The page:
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We bought a round of beers for the cooks and others did the same. Julia, the bartender is  very able and practically runs, she is so busy.

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We finally met the Commander of Post 403, his name’s Don. He says he doesn’t like crawfish which is a sin in this part of the world. His father told him he wasn’t a true cajun. We laughed.DSC03230 (Copy)

The patrons here depend on the friendships they’ve developed. It is their social life and joy to get together, drink and eat. The bar always has peanuts, pork  rinds, or something to nibble on. Beer here is lite and only comes in 10 oz cans.  The man standing closest to Jim, is Shannoo. He owns the LA Bar downtown. Everyone has dictated that we HAVE to go to the LA Bar and after we had lunch and a beer, we did.

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It is in an old historic building and according to some of the pipeliners, it is well-known outside Louisiana.

An assemblage of memorabilia of old

It is one of those places that has jokes and stuff and a big horned deer head hanging on the walls; dollar bills pinned to the ceiling, and 75-year-old whiskey. Shannon, doing bartender duty,  is the owner’s wife. Her husband is also named Shannon, so he removed the n, added an o, and goes by Shannoo.

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We were told the LA Bar serves the very best bloody mary money can buy. It was different, spicy and delicious with a green bean, carrot stick and okra pickle, an olive and lemon slice.

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When the previous owner died, the bar was closed for four years. The locals are appreciative that this young couple in their thirties rescued their famous icon. Shannon told me some of these bottles are 75 years old and have never been opened. They are no longer for sale.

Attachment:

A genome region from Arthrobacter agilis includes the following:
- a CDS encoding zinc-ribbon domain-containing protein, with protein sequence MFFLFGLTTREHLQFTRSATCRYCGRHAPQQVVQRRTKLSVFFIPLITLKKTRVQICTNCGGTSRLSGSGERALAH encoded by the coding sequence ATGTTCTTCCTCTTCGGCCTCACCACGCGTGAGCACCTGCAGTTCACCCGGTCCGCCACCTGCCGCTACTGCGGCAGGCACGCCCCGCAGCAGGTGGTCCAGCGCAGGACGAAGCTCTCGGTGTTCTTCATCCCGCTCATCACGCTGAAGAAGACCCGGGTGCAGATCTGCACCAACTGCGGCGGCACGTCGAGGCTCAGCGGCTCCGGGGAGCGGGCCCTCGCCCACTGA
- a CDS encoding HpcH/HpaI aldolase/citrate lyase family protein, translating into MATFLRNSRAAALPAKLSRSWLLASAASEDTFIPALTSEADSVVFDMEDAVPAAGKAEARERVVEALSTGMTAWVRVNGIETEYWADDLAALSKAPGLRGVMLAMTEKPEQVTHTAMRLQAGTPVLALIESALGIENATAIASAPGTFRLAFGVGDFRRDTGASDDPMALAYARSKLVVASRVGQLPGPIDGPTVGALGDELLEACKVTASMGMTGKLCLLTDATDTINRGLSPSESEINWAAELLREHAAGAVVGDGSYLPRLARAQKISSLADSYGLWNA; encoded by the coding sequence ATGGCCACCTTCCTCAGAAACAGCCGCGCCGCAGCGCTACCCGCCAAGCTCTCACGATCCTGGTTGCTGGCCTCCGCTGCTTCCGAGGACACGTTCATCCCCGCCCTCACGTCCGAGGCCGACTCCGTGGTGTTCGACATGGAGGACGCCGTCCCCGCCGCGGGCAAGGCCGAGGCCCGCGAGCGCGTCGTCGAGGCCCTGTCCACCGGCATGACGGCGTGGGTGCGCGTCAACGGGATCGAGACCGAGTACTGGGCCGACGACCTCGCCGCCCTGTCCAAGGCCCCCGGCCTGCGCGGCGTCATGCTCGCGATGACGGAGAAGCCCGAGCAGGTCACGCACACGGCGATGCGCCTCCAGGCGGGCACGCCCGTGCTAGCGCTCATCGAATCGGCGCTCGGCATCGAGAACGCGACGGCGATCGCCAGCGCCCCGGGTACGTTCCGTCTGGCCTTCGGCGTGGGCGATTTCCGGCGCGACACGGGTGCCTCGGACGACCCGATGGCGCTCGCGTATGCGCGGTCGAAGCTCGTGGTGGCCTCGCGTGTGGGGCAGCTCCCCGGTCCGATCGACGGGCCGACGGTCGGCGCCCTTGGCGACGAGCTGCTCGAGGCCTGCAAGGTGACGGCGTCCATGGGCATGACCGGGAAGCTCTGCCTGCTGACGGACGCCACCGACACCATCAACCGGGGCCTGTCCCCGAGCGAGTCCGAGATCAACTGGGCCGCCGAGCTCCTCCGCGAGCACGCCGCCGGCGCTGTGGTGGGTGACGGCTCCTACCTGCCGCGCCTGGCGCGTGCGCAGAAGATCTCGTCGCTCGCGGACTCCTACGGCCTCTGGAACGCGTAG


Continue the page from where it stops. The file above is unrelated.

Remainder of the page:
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I enjoyed taking pictures of  humorous signs.

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Some are as old as that whiskey.

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Wry humor.

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This one is barely readable. It looks like politicians were just as popular 75 years ago as they are today.  Politicians and drunks not permitted on premises.

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We walked toward the boardwalk at the lake. A beautiful oak greeted us at the end of Main St. Then the winds and rain suddenly started up again, and we had to abandon our walk.

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We read for most of the day. Then back in the American Legion bar for a nightcap. Mark and Marlene were back as well. Mark will take us out to net catfish in his boat this morning if the weather isn’t too wet and too windy. Everyone seems to like everyone in this community. You never hear them grumble and complain about their neighbors. Fine salt of the earth people who know how to have fun. Tonight there will be a dance with a DJ.

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Lake Charles, Lousiana – Day 8

The motorhome is parked at the 1,086 acre Sam Houston Jones State Park about 12 miles north of the city. We have been here enjoying Mardi Gras which ended Tuesday. We had planned to depart here today, but we are still weary and need to rest some more. We now expect to leave tomorrow..

You can read about Lake Charles by clicking this Wikipedia link…
http://en.wikipedia.org/wiki/Lake_Charles,_Louisiana

You can read all about the history of Mardi Gras in Southwest Louisiana by clicking this link…
http://www.swlamardigras.com/about/history.cfm

LAISSEZ LES BON TEMPS ROULER!

You see this slogan everywhere in Louisiana. In French it means… LET THE GOOD TIMES ROLL!

And roll they did on Fat Tuesday, the last day of Mardi Gras this year.

Our day started with a 30 minute drive to the small town of Iowa (pronounced locally as I-O-WAY) to witness the chasing of the chickens. If you do not know the history of this tradition, reading this Wikipedia link will take care of that…
http://en.wikipedia.org/wiki/Courir_de_Mardi_Gras